Wednesday, 4 March 2009


One of the most difficult things about chronic illnesses I think can be acknowledging and accepting just how ill you really are.  Today I am forced to do this.  Today my illness cost me the job I really wanted.  The job in Switzerland that I mentioned last time.  The job that would have (amazingly) required the complete combination of education, experience and skills that I have acquired to date.  A job that, although unusual, would have been challenging and stimulating and even well paid.  

Somehow it is losing something I never had that forces me to face my reality.  A world where in all likelihood I will be unable to work even part-time for at least 6 months, perhaps even a year or more, even if I rest intensively.  A world where I have to learn to be grateful for each small improvement that I make, where I must appreciate the little things around me, like the sun breaking through the clouds or the time I get to spend with my family, if I am to be happy during this time.  

So what happened?  Well I passed the telephone interview stage and was put through to the assessment centre which was to take place in Zurich.  Unfortunately for me the assessment centre they wanted me to go to was just one week after the telephone interview - nowhere near enough time for me to recover adequately.  I told them that I was unwell so they decided they would need a doctors note to say I was fit enough to be there - of course I wasn't fit enough to go anywhere, I could barely walk from one end of the house to the other let alone trundle a suitcase onto a plane!  They said they would see if they could put me in to a later assessment centre.  Today I discovered that this will not happen.  It seems that by this stage I was competing against only one other person and unfortunately not only did that person pass the assessment centre which I could not attend but they also must have accepted the job offer.

I am bitterly disappointed of course.  How could I not be?  But whether I like it or not this is probably for the best.  If I had been put through to a later assessment centre and been well enough to go, it would doubtless have set me back dramatically.  How can one go from not being able to tolerate any light or noise to suddenly flying to another country and doing an intensive day of testing and interviewing without consequence?  I was naive I know, but at least I tried, and I tried in a sensible way.  


  1. Hi -

    I noticed you'd started following my blog, so I thought I'd check out yours as well. I'm so sorry to hear that you've become so ill and that you missed out on your dream job for now. It sounds as if you have a good attitude, though, and know what you need to do. And how wonderful that you have such an understanding and supportive family! You're absolutely right about resting. No matter how good a day I'm having or what else is going on, I lie down in a dark, quiet room and take a nap every afternoon. It definitely helps.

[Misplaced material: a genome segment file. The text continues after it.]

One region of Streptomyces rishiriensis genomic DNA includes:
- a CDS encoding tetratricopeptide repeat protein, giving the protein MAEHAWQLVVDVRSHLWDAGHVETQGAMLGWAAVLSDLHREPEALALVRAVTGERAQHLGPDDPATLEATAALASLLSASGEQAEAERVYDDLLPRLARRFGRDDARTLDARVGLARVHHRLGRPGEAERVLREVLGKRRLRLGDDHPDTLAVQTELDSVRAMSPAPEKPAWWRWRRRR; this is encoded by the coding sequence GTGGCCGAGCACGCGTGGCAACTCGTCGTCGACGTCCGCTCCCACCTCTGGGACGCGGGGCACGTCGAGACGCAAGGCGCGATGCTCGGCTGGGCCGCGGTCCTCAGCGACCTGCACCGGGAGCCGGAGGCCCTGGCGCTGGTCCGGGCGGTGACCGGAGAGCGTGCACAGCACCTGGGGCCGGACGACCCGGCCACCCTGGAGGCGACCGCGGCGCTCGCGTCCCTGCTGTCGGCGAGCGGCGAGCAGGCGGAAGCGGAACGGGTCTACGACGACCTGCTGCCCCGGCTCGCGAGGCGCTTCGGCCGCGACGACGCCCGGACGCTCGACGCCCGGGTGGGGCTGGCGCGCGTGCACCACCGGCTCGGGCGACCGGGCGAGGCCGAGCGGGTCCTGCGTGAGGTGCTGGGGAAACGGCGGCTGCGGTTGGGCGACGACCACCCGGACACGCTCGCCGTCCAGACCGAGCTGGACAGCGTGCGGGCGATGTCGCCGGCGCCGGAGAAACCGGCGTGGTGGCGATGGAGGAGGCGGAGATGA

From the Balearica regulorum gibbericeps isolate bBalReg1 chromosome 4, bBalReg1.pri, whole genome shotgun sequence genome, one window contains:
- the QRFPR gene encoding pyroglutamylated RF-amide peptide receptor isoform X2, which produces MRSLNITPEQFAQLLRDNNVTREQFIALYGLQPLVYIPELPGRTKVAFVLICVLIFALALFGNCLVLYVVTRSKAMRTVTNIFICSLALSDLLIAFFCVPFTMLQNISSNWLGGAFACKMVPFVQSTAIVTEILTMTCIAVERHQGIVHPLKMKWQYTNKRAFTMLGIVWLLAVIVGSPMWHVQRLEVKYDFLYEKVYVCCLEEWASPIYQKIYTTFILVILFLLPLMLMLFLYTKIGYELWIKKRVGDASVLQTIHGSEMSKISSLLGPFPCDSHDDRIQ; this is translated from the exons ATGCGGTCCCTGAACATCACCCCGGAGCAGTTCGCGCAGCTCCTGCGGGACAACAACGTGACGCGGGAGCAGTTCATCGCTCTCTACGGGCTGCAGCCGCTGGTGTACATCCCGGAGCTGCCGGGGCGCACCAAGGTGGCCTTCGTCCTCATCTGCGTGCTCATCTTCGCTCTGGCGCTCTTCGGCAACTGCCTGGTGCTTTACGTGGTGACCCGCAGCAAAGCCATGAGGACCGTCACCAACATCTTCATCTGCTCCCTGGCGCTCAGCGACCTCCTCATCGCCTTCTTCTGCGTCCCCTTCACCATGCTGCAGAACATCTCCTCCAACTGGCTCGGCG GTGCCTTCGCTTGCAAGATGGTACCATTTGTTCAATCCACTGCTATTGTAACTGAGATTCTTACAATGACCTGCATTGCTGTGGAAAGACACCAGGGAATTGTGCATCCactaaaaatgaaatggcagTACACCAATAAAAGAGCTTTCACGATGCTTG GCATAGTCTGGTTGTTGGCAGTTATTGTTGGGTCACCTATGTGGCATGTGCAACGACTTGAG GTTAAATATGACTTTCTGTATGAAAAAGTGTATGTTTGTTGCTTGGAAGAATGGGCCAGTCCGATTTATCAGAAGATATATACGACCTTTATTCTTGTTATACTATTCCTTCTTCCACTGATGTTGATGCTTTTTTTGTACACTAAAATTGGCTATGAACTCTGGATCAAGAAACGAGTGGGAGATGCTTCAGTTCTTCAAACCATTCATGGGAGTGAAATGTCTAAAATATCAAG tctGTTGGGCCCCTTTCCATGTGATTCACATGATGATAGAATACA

I'm curious - how long was your sister sick before she recovered? And was there anything in particular she did or medications she took that helped her to recover? I'm intrigued because we hear so few stories of CFS/ME recovery.

    I'm also curious whether you've recently been tested for viruses. If you suddenly got much worse (or suddenly got ME), it's very likely you've encountered some sort of viral trigger and anti-virals might be very helpful to you at this stage.

    Thanks for stopping by my blog.


  2. Hi Sue,
    Thank you for visiting my blog - as I'm new at this I only just saw your comment I'm afraid. I must say I think you're really courageous. We are finding it hard enough just dealing with my illness and yet you are looking after two little ones as well!

    I have just written a new post about my sister's illness which I hope is of interest. I have again emphasised rest, mainly because this is really what she believes got her better, but also in case there are people out there who don't fully understand its necessity. I am glad to hear that you also find it is helpful on a daily basis. :) For me at present I have to rest roughly double the length of time that I do anything which isn't resting in order to be safely within my limitations.

    Thank you very much for your suggestions. Unfortunately my first doctor on getting back to the UK was completely clueless so I have just switched to a new doctor. He is currently testing for autoimmune diseases and vitamin B12 deficiency. The only virus that has been tested as yet is glandular fever (Epstein barr) and that was negative. Did you have any specific viruses in mind that I should request they check?

    Many thanks for brightening up my day. :) I hope your herx reactions aren't too awful and that you feel much better soon!